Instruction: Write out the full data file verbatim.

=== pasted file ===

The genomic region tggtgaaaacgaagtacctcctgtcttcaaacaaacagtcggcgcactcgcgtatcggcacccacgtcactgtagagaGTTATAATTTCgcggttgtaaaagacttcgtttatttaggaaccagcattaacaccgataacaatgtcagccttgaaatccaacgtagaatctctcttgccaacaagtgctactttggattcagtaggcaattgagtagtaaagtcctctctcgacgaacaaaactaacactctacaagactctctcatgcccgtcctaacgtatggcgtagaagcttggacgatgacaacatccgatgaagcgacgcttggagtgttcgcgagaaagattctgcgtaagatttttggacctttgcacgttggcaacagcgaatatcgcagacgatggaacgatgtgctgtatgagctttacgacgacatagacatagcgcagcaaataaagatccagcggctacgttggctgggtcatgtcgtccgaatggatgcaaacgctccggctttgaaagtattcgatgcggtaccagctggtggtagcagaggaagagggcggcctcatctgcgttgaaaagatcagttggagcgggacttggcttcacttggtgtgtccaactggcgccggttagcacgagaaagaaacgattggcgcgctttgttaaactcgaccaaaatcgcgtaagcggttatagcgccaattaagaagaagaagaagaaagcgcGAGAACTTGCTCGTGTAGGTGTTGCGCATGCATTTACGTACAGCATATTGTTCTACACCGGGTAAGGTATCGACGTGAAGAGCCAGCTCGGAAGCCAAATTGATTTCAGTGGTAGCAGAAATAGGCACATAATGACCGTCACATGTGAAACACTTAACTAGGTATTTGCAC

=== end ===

The genomic region tggtgaaaacgaagtacctcctgtcttcaaacaaacagtcggcgcactcgcgtatcggcacccacgtcactgtagagaGTTATAATTTCgcggttgtaaaagacttcgtttatttaggaaccagcattaacaccgataacaatgtcagccttgaaatccaacgtagaatctctcttgccaacaagtgctactttggattcagtaggcaattgagtagtaaagtcctctctcgacgaacaaaactaacactctacaagactctctcatgcccgtcctaacgtatggcgtagaagcttggacgatgacaacatccgatgaagcgacgcttggagtgttcgcgagaaagattctgcgtaagatttttggacctttgcacgttggcaacagcgaatatcgcagacgatggaacgatgtgctgtatgagctttacgacgacatagacatagcgcagcaaataaagatccagcggctacgttggctgggtcatgtcgtccgaatggatgcaaacgctccggctttgaaagtattcgatgcggtaccagctggtggtagcagaggaagagggcggcctcatctgcgttgaaaagatcagttggagcgggacttggcttcacttggtgtgtccaactggcgccggttagcacgagaaagaaacgattggcgcgctttgttaaactcgaccaaaatcgcgtaagcggttatagcgccaattaagaagaagaagaagaaagcgcGAGAACTTGCTCGTGTAGGTGTTGCGCATGCATTTACGTACAGCATATTGTTCTACACCGGGTAAGGTATCGACGTGAAGAGCCAGCTCGGAAGCCAAATTGATTTCAGTGGTAGCAGAAATAGGCACATAATGACCGTCACATGTGAAACACTTAACTAGGTATTTGCAC